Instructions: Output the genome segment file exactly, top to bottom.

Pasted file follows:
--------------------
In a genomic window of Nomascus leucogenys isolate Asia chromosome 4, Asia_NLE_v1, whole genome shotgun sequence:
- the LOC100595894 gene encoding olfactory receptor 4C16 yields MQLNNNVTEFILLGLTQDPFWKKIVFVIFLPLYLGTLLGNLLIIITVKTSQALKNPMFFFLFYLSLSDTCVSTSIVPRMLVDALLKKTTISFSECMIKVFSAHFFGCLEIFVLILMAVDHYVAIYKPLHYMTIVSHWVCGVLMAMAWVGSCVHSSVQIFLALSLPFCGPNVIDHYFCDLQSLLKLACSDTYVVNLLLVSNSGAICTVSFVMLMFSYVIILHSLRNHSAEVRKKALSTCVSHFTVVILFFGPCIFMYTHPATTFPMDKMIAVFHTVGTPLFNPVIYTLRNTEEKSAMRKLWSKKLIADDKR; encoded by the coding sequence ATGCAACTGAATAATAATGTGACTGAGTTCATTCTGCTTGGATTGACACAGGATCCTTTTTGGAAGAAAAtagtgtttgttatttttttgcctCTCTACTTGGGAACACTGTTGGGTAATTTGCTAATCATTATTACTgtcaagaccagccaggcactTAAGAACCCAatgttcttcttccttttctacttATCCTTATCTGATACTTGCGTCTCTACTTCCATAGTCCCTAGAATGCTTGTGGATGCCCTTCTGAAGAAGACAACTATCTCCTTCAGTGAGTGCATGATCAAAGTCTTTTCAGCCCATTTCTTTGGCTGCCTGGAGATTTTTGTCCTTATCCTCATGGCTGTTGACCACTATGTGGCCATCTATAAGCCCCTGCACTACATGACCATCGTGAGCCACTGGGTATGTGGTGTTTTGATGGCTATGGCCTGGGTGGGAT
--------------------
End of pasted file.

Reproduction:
In a genomic window of Nomascus leucogenys isolate Asia chromosome 4, Asia_NLE_v1, whole genome shotgun sequence:
- the LOC100595894 gene encoding olfactory receptor 4C16 yields MQLNNNVTEFILLGLTQDPFWKKIVFVIFLPLYLGTLLGNLLIIITVKTSQALKNPMFFFLFYLSLSDTCVSTSIVPRMLVDALLKKTTISFSECMIKVFSAHFFGCLEIFVLILMAVDHYVAIYKPLHYMTIVSHWVCGVLMAMAWVGSCVHSSVQIFLALSLPFCGPNVIDHYFCDLQSLLKLACSDTYVVNLLLVSNSGAICTVSFVMLMFSYVIILHSLRNHSAEVRKKALSTCVSHFTVVILFFGPCIFMYTHPATTFPMDKMIAVFHTVGTPLFNPVIYTLRNTEEKSAMRKLWSKKLIADDKR; encoded by the coding sequence ATGCAACTGAATAATAATGTGACTGAGTTCATTCTGCTTGGATTGACACAGGATCCTTTTTGGAAGAAAAtagtgtttgttatttttttgcctCTCTACTTGGGAACACTGTTGGGTAATTTGCTAATCATTATTACTgtcaagaccagccaggcactTAAGAACCCAatgttcttcttccttttctacttATCCTTATCTGATACTTGCGTCTCTACTTCCATAGTCCCTAGAATGCTTGTGGATGCCCTTCTGAAGAAGACAACTATCTCCTTCAGTGAGTGCATGATCAAAGTCTTTTCAGCCCATTTCTTTGGCTGCCTGGAGATTTTTGTCCTTATCCTCATGGCTGTTGACCACTATGTGGCCATCTATAAGCCCCTGCACTACATGACCATCGTGAGCCACTGGGTATGTGGTGTTTTGATGGCTATGGCCTGGGTGGGAT